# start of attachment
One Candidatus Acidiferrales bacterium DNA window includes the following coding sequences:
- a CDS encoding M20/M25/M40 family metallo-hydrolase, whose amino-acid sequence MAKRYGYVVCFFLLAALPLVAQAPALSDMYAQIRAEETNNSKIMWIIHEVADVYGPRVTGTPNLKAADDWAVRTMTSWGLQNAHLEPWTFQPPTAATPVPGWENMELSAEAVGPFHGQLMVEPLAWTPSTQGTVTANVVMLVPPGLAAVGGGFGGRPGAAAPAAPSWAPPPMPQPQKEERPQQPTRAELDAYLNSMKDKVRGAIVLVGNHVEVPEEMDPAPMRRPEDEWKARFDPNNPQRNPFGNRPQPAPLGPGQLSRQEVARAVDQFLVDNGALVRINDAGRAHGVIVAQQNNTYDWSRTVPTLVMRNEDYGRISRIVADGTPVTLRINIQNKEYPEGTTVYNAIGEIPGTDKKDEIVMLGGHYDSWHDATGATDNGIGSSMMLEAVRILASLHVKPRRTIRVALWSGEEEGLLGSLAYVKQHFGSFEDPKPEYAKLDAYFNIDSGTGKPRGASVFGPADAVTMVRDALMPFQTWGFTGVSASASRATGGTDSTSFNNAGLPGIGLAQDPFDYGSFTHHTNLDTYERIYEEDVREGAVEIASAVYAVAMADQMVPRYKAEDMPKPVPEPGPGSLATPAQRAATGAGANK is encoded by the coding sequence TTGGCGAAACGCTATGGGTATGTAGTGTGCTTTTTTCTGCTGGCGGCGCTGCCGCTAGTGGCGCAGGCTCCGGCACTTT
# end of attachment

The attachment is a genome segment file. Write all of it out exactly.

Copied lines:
One Candidatus Acidiferrales bacterium DNA window includes the following coding sequences:
- a CDS encoding M20/M25/M40 family metallo-hydrolase, whose amino-acid sequence MAKRYGYVVCFFLLAALPLVAQAPALSDMYAQIRAEETNNSKIMWIIHEVADVYGPRVTGTPNLKAADDWAVRTMTSWGLQNAHLEPWTFQPPTAATPVPGWENMELSAEAVGPFHGQLMVEPLAWTPSTQGTVTANVVMLVPPGLAAVGGGFGGRPGAAAPAAPSWAPPPMPQPQKEERPQQPTRAELDAYLNSMKDKVRGAIVLVGNHVEVPEEMDPAPMRRPEDEWKARFDPNNPQRNPFGNRPQPAPLGPGQLSRQEVARAVDQFLVDNGALVRINDAGRAHGVIVAQQNNTYDWSRTVPTLVMRNEDYGRISRIVADGTPVTLRINIQNKEYPEGTTVYNAIGEIPGTDKKDEIVMLGGHYDSWHDATGATDNGIGSSMMLEAVRILASLHVKPRRTIRVALWSGEEEGLLGSLAYVKQHFGSFEDPKPEYAKLDAYFNIDSGTGKPRGASVFGPADAVTMVRDALMPFQTWGFTGVSASASRATGGTDSTSFNNAGLPGIGLAQDPFDYGSFTHHTNLDTYERIYEEDVREGAVEIASAVYAVAMADQMVPRYKAEDMPKPVPEPGPGSLATPAQRAATGAGANK is encoded by the coding sequence TTGGCGAAACGCTATGGGTATGTAGTGTGCTTTTTTCTGCTGGCGGCGCTGCCGCTAGTGGCGCAGGCTCCGGCACTTT